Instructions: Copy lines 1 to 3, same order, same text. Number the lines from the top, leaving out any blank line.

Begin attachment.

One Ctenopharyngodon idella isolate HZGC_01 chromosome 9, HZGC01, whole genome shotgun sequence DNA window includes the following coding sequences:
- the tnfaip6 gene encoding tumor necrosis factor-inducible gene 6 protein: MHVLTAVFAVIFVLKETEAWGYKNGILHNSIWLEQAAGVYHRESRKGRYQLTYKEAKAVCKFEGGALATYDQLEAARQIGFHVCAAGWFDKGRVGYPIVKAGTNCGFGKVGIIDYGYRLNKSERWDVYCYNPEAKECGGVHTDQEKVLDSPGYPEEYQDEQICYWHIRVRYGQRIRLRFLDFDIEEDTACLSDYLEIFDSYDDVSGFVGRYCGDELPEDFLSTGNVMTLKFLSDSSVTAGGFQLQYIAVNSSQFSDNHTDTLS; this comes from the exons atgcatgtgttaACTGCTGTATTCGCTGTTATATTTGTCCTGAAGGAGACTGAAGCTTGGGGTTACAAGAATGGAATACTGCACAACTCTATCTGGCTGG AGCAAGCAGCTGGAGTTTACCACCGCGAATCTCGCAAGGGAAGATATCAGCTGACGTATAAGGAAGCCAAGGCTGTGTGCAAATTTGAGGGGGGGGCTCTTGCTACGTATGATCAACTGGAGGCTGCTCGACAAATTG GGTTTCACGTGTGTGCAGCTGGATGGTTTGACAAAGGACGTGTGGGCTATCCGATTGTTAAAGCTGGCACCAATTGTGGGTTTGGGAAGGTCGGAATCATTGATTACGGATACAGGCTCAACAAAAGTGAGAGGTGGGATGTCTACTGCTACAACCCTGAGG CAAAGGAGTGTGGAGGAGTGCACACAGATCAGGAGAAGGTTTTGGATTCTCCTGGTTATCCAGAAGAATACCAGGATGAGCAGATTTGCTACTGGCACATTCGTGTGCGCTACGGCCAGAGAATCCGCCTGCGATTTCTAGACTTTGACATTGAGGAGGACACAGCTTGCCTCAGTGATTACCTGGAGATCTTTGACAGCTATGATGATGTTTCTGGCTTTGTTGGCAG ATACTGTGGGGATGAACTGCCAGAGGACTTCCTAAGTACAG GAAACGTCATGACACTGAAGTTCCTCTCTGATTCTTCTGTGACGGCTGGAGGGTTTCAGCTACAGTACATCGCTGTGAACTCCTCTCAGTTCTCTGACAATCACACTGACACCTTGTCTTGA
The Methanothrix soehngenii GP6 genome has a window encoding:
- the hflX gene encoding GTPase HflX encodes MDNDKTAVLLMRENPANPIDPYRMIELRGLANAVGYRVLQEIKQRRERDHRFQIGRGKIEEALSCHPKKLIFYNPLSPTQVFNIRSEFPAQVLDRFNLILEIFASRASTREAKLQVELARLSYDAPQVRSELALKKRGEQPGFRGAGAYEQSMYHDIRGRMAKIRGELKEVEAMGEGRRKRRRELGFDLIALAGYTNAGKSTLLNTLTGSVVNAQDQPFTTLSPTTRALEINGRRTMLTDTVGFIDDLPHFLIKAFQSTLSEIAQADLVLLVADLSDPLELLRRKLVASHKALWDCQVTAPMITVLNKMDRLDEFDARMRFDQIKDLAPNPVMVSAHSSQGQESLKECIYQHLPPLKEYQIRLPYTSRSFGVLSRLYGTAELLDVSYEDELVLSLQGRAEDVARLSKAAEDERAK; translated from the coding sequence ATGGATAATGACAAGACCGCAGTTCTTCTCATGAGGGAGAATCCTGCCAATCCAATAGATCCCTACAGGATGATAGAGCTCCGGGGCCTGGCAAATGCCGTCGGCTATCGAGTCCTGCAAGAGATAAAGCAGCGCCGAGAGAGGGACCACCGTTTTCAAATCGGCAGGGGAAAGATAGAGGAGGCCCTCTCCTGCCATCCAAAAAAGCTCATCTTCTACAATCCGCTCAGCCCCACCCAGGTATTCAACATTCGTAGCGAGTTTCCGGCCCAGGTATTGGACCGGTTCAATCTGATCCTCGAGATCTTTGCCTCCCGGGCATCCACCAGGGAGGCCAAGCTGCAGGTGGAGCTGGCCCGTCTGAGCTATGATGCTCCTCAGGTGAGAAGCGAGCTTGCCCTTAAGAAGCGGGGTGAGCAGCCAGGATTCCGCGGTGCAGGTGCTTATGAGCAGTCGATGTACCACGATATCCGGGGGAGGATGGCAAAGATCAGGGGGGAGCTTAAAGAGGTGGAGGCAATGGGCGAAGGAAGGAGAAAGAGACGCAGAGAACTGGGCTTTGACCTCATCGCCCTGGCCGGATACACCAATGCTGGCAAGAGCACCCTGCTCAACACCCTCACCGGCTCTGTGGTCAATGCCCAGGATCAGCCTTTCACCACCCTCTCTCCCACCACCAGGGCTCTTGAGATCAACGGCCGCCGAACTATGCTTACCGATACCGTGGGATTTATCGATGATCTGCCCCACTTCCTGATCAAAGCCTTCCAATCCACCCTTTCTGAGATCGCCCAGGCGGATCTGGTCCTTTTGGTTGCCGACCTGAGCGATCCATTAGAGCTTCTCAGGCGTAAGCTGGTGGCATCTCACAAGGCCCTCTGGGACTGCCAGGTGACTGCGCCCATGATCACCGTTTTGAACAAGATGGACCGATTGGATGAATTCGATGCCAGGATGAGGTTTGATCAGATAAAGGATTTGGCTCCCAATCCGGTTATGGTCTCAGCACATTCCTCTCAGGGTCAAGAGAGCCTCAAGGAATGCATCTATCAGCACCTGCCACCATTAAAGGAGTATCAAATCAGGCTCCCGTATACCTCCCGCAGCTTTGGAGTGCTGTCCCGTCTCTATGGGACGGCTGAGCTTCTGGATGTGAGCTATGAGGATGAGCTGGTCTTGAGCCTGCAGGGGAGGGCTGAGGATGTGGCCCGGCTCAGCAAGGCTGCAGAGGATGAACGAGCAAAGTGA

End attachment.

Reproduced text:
One Ctenopharyngodon idella isolate HZGC_01 chromosome 9, HZGC01, whole genome shotgun sequence DNA window includes the following coding sequences:
- the tnfaip6 gene encoding tumor necrosis factor-inducible gene 6 protein: MHVLTAVFAVIFVLKETEAWGYKNGILHNSIWLEQAAGVYHRESRKGRYQLTYKEAKAVCKFEGGALATYDQLEAARQIGFHVCAAGWFDKGRVGYPIVKAGTNCGFGKVGIIDYGYRLNKSERWDVYCYNPEAKECGGVHTDQEKVLDSPGYPEEYQDEQICYWHIRVRYGQRIRLRFLDFDIEEDTACLSDYLEIFDSYDDVSGFVGRYCGDELPEDFLSTGNVMTLKFLSDSSVTAGGFQLQYIAVNSSQFSDNHTDTLS; this comes from the exons atgcatgtgttaACTGCTGTATTCGCTGTTATATTTGTCCTGAAGGAGACTGAAGCTTGGGGTTACAAGAATGGAATACTGCACAACTCTATCTGGCTGG AGCAAGCAGCTGGAGTTTACCACCGCGAATCTCGCAAGGGAAGATATCAGCTGACGTATAAGGAAGCCAAGGCTGTGTGCAAATTTGAGGGGGGGGCTCTTGCTACGTATGATCAACTGGAGGCTGCTCGACAAATTG GGTTTCACGTGTGTGCAGCTGGATGGTTTGACAAAGGACGTGTGGGCTATCCGATTGTTAAAGCTGGCACCAATTGTGGGTTTGGGAAGGTCGGAATCATTGATTACGGATACAGGCTCAACAAAAGTGAGAGGTGGGATGTCTACTGCTACAACCCTGAGG CAAAGGAGTGTGGAGGAGTGCACACAGATCAGGAGAAGGTTTTGGATTCTCCTGGTTATCCAGAAGAATACCAGGATGAGCAGATTTGCTACTGGCACATTCGTGTGCGCTACGGCCAGAGAATCCGCCTGCGATTTCTAGACTTTGACATTGAGGAGGACACAGCTTGCCTCAGTGATTACCTGGAGATCTTTGACAGCTATGATGATGTTTCTGGCTTTGTTGGCAG ATACTGTGGGGATGAACTGCCAGAGGACTTCCTAAGTACAG GAAACGTCATGACACTGAAGTTCCTCTCTGATTCTTCTGTGACGGCTGGAGGGTTTCAGCTACAGTACATCGCTGTGAACTCCTCTCAGTTCTCTGACAATCACACTGACACCTTGTCTTGA
The Methanothrix soehngenii GP6 genome has a window encoding: